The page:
Photographers discover fresh perspectives through their craft: Junior Meredith Yee


Written by Eric Epstein

Junior Meredith Yee has been fervently snapping photos since she first had access to a camera. “I started pursuing photography probably in sixth grade when I got a phone with a camera and I just started to take pictures,” she said. “But I got my first [Digital Single-Lens Reflex] camera in eighth grade and that’s when I started to get more serious about it.”

When taking photos, Yee not only emphasizes the physical composition of the photo, but she also takes the angle of the shot into consideration. “You can take a really nice- looking thing and you can take a picture at the wrong angle and it can be really ugly,” she said. “My strategy is to find the best angle for whatever I’m trying to photograph.”

Yee appreciates the precision and flexibility that photography offers, and she feels that it also grants her the ability to capture the world accurately. “People just trust photographs a lot more than they might trust sketch artists or something,” she said. “It’s also something that I can do anywhere with just one piece of material.”

Yee particularly enjoys photographing

buildings and other structures. Her favorite picture was taken when she was on vacation in Nevada. “It’s a wide-angle shot of this landscape in the middle of nowhere in a ghost town, and there’s a few cool buildings,” she said.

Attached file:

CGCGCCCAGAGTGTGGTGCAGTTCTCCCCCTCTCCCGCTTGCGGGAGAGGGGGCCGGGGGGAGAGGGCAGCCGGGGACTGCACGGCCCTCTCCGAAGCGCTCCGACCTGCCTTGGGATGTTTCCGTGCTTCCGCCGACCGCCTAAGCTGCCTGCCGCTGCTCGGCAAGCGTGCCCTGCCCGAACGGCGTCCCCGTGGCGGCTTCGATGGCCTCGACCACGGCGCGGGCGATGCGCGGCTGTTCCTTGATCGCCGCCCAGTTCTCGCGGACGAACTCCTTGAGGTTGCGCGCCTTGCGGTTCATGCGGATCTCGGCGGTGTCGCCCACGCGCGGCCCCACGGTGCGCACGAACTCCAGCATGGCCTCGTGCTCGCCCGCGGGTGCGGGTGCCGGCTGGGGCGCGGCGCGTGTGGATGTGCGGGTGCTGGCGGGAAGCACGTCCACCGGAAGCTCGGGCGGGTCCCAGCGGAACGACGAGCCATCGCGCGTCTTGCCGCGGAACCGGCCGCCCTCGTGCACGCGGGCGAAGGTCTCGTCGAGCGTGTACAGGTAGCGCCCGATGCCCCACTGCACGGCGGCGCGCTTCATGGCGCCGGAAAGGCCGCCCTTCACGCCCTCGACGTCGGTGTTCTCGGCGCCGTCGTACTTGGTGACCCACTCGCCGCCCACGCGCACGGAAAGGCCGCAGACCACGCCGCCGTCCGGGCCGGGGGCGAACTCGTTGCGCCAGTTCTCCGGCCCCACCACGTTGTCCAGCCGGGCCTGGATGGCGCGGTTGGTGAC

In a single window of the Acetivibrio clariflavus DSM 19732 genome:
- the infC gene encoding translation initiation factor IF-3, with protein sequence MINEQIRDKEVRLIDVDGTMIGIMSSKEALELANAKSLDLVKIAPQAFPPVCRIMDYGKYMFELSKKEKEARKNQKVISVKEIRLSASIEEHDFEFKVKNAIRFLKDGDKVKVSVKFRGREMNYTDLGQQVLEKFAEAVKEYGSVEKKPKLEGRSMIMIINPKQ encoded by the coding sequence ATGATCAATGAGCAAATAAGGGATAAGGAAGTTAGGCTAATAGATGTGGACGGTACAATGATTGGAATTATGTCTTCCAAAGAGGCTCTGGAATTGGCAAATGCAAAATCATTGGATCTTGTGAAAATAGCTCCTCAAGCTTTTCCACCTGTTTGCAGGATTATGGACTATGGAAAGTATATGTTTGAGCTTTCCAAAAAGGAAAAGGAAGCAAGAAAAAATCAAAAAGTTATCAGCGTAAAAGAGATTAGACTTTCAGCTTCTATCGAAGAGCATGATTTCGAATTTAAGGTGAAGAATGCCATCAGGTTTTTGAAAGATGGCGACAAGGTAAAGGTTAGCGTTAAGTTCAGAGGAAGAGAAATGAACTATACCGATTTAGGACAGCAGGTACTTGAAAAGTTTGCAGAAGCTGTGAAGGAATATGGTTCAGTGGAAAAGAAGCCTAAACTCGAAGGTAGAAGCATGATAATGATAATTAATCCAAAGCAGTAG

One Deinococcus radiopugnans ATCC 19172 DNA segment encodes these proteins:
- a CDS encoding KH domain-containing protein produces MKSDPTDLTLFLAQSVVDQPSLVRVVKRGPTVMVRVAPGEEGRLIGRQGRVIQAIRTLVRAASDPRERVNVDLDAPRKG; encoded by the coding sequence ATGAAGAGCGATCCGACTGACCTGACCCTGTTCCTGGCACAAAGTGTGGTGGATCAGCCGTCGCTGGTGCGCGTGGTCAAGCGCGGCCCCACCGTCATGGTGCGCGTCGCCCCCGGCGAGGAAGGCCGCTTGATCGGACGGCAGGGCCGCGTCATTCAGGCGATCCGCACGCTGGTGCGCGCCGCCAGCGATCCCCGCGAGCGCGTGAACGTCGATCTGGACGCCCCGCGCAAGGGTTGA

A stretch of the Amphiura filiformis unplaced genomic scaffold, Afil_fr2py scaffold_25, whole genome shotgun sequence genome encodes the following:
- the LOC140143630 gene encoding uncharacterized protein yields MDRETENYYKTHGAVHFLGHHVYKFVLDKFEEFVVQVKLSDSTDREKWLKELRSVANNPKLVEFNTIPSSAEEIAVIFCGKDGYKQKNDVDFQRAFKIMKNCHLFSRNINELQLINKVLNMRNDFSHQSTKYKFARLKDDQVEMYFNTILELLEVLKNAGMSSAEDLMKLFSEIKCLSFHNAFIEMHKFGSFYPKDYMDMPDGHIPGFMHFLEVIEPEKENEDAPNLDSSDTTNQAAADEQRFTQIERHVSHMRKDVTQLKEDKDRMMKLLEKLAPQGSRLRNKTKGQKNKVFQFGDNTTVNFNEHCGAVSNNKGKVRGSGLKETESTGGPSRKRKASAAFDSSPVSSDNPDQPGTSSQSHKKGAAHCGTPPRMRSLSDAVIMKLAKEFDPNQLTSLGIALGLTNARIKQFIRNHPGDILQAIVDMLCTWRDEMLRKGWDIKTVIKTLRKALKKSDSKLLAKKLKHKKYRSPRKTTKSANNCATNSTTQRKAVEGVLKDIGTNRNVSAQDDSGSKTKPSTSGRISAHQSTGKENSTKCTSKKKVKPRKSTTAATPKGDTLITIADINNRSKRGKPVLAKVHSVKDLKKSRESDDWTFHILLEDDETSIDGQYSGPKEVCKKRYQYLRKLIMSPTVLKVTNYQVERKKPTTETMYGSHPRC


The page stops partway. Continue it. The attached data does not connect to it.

In order to find direction with her photography and refine her style, Yee plans to continue to share her photos with others. “I have [photography] social media pages already, so I’m trying to grow those,” she said. “Growing a bigger audience definitely will help me figure out where I’d want to go with photography, not only because I get more input from other people but also because you put out more stuff and get more practice. For the future, practice is key. I need to figure out what my style is and how it’s changing.”

As a photographer, Yee is motivated by the effect that her art has on viewers. “Some people take photos because they think [something’s] pretty or has a nice aesthetic, some people want to do more documentation through photography, but I want to figure out what kind of impact I can make and how best to do that,” she said.

-Epstein, a senior, is a Sports Editor